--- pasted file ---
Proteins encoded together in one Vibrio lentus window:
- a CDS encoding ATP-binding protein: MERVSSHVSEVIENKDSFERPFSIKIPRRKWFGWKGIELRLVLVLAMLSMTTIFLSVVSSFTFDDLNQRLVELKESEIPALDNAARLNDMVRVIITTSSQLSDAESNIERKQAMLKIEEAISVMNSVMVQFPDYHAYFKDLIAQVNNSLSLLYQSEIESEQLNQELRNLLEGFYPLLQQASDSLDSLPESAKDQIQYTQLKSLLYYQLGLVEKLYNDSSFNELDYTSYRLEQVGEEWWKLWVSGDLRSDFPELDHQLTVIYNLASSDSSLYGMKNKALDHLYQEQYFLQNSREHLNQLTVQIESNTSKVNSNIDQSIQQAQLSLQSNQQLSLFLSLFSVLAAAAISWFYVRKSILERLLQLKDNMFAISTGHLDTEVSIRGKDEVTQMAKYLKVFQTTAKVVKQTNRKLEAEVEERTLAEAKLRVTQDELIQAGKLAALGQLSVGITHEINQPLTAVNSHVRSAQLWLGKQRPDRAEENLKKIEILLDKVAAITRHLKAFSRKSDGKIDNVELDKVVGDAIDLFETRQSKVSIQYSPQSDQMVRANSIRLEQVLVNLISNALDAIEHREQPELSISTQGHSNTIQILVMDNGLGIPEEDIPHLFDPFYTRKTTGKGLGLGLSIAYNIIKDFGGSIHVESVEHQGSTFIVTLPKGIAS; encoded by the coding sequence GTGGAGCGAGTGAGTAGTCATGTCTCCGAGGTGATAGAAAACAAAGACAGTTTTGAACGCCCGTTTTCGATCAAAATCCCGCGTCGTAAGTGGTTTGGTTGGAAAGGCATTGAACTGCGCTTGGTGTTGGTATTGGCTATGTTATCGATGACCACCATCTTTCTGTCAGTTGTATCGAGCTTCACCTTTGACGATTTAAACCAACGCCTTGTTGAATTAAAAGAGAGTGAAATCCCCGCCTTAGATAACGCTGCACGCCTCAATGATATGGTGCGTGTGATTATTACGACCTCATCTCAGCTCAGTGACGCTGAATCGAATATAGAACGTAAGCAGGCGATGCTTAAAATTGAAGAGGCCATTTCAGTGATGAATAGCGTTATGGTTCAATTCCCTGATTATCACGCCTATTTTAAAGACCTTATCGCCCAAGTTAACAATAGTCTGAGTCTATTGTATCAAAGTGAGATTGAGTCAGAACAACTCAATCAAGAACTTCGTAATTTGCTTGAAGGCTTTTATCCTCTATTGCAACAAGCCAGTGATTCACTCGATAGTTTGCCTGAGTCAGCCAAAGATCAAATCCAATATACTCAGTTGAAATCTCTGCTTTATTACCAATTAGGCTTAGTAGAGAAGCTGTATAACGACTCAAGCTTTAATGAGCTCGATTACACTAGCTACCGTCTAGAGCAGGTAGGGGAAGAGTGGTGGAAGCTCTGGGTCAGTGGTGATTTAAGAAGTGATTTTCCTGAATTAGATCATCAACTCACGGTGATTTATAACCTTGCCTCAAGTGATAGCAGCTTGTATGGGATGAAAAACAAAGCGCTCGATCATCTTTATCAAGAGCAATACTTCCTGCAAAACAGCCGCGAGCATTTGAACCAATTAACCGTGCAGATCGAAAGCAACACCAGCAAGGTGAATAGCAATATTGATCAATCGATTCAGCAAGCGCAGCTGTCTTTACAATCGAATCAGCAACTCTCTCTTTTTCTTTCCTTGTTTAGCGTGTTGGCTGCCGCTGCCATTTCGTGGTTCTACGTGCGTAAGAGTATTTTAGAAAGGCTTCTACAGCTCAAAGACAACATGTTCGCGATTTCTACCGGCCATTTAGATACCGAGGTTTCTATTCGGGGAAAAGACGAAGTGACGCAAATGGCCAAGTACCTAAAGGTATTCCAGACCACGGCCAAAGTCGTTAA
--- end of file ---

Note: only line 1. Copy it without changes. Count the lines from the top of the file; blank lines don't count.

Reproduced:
Proteins encoded together in one Vibrio lentus window: